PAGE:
The continued renewal of the church will proceed by way of two interrelated developments. The first will involve an appreciation of the heroism of the Catholic people over the past four years, of their faith and their attachment to it. They have demonstrated that they are the church, because in the absence of their fidelity, there would be little of the church left in the United States. Second, the strength of the Catholic people in recent years points to the extraordinary heritage of American Catholicism. The vitality of the present church is a guide to its heritage and an invitation to abandon the anti-Catholic interpretation of Catholic history for one that appreciates the richness of the American Catholic past.
The images of an immigrant church waiting to be Americanized and of a Catholic ghetto are self-created prisons of modern Catholic scholarship. From the early 1800’s, as they arrived in greater numbers, Catholics accommodated themselves to the voluntarist American society and challenged the de facto establishment of Protestantism. Given the amount of money poor immigrants and their descendants contributed to the Catholic Church, their fidelity to it in the face of constant opposition and the solace, support and community Catholics found in their church, American Catholicism has undoubtedly been one of the most successful expressions of Catholic Christianity in the entire history of the church. To disparage the experience of that people and to relegate them merely to the role of “pray, pay, obey” is surely one of the greatest blunders of modern scholarship.
Instead of living in a ghetto, American Catholics not only adapted to American society, but transformed it. Anti-Catholicism has always been a mixture of prejudice and the turbulence experienced by a society having to adapt itself to a presence it could neither digest nor homogenize. Catholics challenged the Protestant nation of the past and contributed greatly to its demise. They continue to challenge the secularist nation of the present. Anti-Catholicism has been and remains a backhanded acknowledgment of this challenge.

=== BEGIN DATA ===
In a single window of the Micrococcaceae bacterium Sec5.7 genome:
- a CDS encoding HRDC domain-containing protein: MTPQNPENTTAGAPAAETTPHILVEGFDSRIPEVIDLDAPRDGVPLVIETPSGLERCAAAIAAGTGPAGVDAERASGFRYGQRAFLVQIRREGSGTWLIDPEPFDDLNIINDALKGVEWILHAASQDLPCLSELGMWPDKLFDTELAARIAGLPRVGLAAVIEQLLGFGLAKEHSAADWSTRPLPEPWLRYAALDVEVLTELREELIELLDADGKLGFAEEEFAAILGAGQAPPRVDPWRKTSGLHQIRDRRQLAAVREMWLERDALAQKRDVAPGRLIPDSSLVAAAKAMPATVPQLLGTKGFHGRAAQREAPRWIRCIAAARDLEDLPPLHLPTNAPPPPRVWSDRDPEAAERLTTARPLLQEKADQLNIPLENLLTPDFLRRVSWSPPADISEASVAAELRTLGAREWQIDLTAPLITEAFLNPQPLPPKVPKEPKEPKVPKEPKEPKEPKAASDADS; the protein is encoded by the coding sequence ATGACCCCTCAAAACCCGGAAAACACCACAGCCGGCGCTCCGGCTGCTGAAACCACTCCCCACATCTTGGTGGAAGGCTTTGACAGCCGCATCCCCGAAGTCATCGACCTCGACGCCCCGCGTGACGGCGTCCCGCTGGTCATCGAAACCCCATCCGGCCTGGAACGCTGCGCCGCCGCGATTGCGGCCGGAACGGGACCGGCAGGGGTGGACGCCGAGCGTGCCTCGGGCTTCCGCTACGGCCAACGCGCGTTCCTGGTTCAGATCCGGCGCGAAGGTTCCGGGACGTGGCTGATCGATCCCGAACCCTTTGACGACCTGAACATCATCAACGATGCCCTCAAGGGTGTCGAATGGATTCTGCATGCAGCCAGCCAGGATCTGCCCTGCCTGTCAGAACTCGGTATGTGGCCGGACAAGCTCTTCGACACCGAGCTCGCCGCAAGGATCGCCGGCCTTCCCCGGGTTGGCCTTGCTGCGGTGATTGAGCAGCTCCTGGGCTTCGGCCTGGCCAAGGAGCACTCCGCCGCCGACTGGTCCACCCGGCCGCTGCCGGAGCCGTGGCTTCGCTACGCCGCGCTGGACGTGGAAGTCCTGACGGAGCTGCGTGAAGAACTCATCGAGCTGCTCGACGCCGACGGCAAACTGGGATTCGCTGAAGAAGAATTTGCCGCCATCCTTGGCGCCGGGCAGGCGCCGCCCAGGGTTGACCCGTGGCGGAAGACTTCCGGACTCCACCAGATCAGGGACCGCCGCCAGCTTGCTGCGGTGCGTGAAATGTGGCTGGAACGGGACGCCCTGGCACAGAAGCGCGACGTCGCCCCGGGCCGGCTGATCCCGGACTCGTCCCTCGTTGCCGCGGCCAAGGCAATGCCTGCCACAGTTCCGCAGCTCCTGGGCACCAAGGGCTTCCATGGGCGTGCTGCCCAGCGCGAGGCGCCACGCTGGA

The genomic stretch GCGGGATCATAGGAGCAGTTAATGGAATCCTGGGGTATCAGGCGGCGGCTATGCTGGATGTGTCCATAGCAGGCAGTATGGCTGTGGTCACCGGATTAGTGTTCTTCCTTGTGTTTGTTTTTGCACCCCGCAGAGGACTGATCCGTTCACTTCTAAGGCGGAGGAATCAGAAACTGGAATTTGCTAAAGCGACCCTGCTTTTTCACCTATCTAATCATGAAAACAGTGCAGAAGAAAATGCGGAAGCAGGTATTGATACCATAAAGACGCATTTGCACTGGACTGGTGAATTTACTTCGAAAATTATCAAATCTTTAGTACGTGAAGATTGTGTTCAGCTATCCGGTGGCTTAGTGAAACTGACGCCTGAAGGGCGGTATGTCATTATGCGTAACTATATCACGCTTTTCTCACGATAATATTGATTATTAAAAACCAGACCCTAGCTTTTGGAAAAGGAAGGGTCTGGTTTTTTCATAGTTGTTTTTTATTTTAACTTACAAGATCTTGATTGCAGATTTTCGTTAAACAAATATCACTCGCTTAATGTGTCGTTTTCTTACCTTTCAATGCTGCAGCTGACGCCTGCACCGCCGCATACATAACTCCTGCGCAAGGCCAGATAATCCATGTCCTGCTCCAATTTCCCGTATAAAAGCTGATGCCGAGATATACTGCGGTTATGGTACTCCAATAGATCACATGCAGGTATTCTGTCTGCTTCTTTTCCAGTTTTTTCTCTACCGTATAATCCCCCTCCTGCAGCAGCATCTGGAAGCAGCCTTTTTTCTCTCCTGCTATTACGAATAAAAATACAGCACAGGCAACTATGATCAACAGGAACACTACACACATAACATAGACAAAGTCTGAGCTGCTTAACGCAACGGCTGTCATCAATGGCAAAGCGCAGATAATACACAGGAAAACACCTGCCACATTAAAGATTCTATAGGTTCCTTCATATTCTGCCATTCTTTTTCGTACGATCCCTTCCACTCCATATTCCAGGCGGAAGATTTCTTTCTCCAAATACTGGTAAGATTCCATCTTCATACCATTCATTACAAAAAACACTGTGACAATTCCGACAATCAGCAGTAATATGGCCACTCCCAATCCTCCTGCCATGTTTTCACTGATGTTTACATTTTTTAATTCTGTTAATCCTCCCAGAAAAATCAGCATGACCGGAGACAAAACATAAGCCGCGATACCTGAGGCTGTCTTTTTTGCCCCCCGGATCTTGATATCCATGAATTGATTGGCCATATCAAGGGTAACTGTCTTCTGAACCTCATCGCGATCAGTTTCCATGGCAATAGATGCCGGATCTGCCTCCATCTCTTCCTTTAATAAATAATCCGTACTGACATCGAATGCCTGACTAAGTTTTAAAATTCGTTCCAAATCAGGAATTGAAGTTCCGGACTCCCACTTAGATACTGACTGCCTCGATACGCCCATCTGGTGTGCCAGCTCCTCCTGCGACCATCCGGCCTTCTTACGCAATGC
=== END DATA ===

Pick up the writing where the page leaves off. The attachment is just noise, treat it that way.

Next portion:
The Catholic Challenge to America
In the late 19th and early 20th centuries, the individualistic thinking of laissez faire economics disassociated work from the human person and made it a commodity. In our time, it reduces many human relations, especially sexuality, to commodities to be traded. In a country of extreme individualism, one that kills every third unborn child, where the income from pornography has surpassed that of the movie industry and where half the marriages end in divorce, Catholicism affirms the social dimension of all human relations and the unity of the human community. An appreciation of this defense of the social and communal nature of human life has failed to enter into Catholic commentary at large, and the notion that the social teaching of the church is its best-kept secret prevails as the conventional wisdom.
Catholicism has endured. It continues to experience much opposition precisely because it still engages the dominant ethos in the United States. Although John McGreevy, a historian at the University of Notre Dame, has described American anti-Catholicism as “venerable,” it is—as the Rev. Andrew Greeley has unfailingly testified—as potent as ever.
Father Greeley and the Rev. David Tracy show how by focusing on Catholic imagination, scholars might recover a sense of the role of Catholicism in the United States. In Farewell to Christendom I have argued that Catholics provided the checks and balances Madison recognized as necessary for the preservation of American liberties. Catholics possessed the determination and the strength to check and challenge the Protestant nation and the de facto establishment of Protestantism. Modern American religious liberty especially bears the stamp of Catholic presence in America.
Like the scribes of old, many Catholic commentators believe that Elijah must come first. But as Jesus noted, Elijah had already come, and has come again by way of American Catholics, who have been proclaiming the presence of the Messiah in their midst (Matt 17:10-13). The people of God in the United States, whose moorings could hardly be more secure, have revealed to me the living mystery of the church and point to the higher ground to which they have ascended.